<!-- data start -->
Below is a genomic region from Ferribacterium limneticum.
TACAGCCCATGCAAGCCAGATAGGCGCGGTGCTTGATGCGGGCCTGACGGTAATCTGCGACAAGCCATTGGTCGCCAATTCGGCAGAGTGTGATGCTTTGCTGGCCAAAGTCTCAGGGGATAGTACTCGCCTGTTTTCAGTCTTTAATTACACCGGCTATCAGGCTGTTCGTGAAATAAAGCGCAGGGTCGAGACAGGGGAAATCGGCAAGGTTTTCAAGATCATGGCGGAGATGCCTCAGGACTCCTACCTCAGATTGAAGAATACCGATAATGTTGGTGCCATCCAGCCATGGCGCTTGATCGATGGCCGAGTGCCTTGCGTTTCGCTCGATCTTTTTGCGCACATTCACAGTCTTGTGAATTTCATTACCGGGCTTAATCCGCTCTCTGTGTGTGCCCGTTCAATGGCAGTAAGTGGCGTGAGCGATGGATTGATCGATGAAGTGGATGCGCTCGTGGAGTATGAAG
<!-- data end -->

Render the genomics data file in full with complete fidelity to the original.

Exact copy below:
Below is a genomic region from Ferribacterium limneticum.
TACAGCCCATGCAAGCCAGATAGGCGCGGTGCTTGATGCGGGCCTGACGGTAATCTGCGACAAGCCATTGGTCGCCAATTCGGCAGAGTGTGATGCTTTGCTGGCCAAAGTCTCAGGGGATAGTACTCGCCTGTTTTCAGTCTTTAATTACACCGGCTATCAGGCTGTTCGTGAAATAAAGCGCAGGGTCGAGACAGGGGAAATCGGCAAGGTTTTCAAGATCATGGCGGAGATGCCTCAGGACTCCTACCTCAGATTGAAGAATACCGATAATGTTGGTGCCATCCAGCCATGGCGCTTGATCGATGGCCGAGTGCCTTGCGTTTCGCTCGATCTTTTTGCGCACATTCACAGTCTTGTGAATTTCATTACCGGGCTTAATCCGCTCTCTGTGTGTGCCCGTTCAATGGCAGTAAGTGGCGTGAGCGATGGATTGATCGATGAAGTGGATGCGCTCGTGGAGTATGAAG